This question is often answered with a resounding No!, but lets look at some numbers.
When charging LFP cells there are generally two important voltages, 3.65V and 3.70V. 3.65V marks the change from constant current to constant voltage, and 3.70V is the absolute maximum charge voltage.
In a 4S configuration, 3.65V per cell is 14.6V, and 3.70V per cell is 14.8V.
Now let’s look at a 12V solar charge controller’s numbers.
14.8V – equalisation.
14.5V – bulk
14.2V – acceptance
13.8V – float
The first thing to note is a 12V LA controller will not exceed an LFP’s maximum voltage.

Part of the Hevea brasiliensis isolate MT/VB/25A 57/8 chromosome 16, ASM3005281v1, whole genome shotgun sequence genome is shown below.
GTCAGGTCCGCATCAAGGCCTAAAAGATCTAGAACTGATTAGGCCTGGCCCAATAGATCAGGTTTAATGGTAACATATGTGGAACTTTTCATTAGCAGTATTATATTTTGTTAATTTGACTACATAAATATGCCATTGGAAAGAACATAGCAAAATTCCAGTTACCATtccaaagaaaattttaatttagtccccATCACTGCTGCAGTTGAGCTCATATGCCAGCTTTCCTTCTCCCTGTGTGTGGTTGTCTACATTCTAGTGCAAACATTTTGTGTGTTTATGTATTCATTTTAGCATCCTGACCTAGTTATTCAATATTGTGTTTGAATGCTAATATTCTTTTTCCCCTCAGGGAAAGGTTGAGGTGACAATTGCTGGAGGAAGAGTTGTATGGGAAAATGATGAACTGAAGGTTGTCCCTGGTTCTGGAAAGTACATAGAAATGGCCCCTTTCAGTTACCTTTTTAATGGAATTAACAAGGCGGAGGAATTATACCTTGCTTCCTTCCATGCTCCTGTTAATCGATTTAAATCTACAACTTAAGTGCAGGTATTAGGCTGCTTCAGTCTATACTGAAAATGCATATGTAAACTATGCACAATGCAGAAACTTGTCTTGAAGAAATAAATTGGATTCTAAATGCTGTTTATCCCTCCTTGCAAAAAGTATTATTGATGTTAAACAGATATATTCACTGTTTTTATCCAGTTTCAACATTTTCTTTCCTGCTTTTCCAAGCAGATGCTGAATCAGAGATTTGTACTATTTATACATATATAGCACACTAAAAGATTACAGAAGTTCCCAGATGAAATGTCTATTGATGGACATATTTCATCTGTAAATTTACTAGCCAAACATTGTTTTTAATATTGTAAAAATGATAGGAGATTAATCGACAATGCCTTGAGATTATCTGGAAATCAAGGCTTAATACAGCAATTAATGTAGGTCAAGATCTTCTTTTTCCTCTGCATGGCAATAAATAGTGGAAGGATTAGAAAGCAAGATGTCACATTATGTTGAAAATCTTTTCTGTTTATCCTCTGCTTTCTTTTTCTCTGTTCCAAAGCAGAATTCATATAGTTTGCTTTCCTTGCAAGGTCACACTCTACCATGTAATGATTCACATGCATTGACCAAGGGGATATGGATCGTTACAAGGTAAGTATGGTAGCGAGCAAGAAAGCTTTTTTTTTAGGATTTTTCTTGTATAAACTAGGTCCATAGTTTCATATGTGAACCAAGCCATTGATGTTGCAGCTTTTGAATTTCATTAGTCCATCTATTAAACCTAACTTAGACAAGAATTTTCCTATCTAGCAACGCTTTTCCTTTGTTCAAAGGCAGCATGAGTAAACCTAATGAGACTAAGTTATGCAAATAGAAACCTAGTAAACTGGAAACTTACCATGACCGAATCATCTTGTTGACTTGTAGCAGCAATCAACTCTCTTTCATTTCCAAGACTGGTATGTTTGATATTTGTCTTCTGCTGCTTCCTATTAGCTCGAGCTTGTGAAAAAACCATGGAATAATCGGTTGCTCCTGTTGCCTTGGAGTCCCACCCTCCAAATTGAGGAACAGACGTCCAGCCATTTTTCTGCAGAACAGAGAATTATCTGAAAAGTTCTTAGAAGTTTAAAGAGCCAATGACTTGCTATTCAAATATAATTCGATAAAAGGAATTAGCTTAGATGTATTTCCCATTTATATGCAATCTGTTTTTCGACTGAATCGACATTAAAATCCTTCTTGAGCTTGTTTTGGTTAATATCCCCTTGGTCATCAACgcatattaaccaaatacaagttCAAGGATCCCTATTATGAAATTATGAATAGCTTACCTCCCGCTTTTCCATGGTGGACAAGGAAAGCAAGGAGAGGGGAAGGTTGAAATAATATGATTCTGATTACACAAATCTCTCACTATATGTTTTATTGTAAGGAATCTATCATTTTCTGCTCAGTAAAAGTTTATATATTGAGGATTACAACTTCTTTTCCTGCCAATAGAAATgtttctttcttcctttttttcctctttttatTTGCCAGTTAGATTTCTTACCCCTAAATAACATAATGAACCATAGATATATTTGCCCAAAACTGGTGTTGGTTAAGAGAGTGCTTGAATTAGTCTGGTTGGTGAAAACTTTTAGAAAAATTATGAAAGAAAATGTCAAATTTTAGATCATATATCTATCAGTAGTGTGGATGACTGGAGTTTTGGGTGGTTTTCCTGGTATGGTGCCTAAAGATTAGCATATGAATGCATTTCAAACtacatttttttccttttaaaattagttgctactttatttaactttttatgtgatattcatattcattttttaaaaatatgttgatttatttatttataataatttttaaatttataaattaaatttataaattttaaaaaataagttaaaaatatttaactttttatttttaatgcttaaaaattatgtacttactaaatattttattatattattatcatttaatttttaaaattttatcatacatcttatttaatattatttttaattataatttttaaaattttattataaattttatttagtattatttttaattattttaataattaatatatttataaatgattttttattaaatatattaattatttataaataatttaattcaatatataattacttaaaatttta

The next is that the bulk voltage is slightly below an LFP cell’s 3.65V CC/CV change voltage. While this is not bad in the sense of not exceeding the LFP’s spec’s, it may mean that the LFP will not be properly charged. And the same goes for 14.2V and 13.8V.
So, on the face of it, you can connect LFP’s to a lead-acid solar charge controller. It may not be efficient and if may not charge the LFP’s to their full potential, but it can be done.